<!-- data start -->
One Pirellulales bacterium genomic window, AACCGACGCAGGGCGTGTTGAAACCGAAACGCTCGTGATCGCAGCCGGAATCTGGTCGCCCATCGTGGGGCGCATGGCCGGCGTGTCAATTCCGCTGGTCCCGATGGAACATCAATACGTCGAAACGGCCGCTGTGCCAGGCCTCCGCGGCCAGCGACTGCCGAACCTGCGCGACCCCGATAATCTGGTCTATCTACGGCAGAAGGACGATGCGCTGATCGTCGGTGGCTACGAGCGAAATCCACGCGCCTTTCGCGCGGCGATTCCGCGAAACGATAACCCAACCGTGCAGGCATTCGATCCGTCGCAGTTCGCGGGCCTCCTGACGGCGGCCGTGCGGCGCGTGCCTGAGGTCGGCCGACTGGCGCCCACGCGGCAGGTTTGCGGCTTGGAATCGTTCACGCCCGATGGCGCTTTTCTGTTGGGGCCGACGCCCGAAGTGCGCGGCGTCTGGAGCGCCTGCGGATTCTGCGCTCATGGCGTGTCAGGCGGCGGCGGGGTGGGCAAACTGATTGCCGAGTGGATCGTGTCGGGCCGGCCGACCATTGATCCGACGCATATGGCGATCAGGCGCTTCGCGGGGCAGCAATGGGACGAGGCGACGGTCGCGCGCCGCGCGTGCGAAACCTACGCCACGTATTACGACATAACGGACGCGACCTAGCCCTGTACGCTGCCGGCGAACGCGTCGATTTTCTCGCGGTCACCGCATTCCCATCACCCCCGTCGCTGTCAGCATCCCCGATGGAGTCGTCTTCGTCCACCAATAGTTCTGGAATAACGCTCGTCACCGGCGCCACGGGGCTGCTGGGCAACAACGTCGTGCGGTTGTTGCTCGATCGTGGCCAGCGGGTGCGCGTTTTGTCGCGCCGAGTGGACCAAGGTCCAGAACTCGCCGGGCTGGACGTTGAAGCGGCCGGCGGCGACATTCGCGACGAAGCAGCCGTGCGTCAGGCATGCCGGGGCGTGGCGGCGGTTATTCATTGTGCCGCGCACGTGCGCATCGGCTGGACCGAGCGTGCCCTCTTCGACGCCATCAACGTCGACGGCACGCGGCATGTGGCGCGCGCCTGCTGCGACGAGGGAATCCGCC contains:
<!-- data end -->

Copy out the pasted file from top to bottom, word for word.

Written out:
One Pirellulales bacterium genomic window, AACCGACGCAGGGCGTGTTGAAACCGAAACGCTCGTGATCGCAGCCGGAATCTGGTCGCCCATCGTGGGGCGCATGGCCGGCGTGTCAATTCCGCTGGTCCCGATGGAACATCAATACGTCGAAACGGCCGCTGTGCCAGGCCTCCGCGGCCAGCGACTGCCGAACCTGCGCGACCCCGATAATCTGGTCTATCTACGGCAGAAGGACGATGCGCTGATCGTCGGTGGCTACGAGCGAAATCCACGCGCCTTTCGCGCGGCGATTCCGCGAAACGATAACCCAACCGTGCAGGCATTCGATCCGTCGCAGTTCGCGGGCCTCCTGACGGCGGCCGTGCGGCGCGTGCCTGAGGTCGGCCGACTGGCGCCCACGCGGCAGGTTTGCGGCTTGGAATCGTTCACGCCCGATGGCGCTTTTCTGTTGGGGCCGACGCCCGAAGTGCGCGGCGTCTGGAGCGCCTGCGGATTCTGCGCTCATGGCGTGTCAGGCGGCGGCGGGGTGGGCAAACTGATTGCCGAGTGGATCGTGTCGGGCCGGCCGACCATTGATCCGACGCATATGGCGATCAGGCGCTTCGCGGGGCAGCAATGGGACGAGGCGACGGTCGCGCGCCGCGCGTGCGAAACCTACGCCACGTATTACGACATAACGGACGCGACCTAGCCCTGTACGCTGCCGGCGAACGCGTCGATTTTCTCGCGGTCACCGCATTCCCATCACCCCCGTCGCTGTCAGCATCCCCGATGGAGTCGTCTTCGTCCACCAATAGTTCTGGAATAACGCTCGTCACCGGCGCCACGGGGCTGCTGGGCAACAACGTCGTGCGGTTGTTGCTCGATCGTGGCCAGCGGGTGCGCGTTTTGTCGCGCCGAGTGGACCAAGGTCCAGAACTCGCCGGGCTGGACGTTGAAGCGGCCGGCGGCGACATTCGCGACGAAGCAGCCGTGCGTCAGGCATGCCGGGGCGTGGCGGCGGTTATTCATTGTGCCGCGCACGTGCGCATCGGCTGGACCGAGCGTGCCCTCTTCGACGCCATCAACGTCGACGGCACGCGGCATGTGGCGCGCGCCTGCTGCGACGAGGGAATCCGCC contains: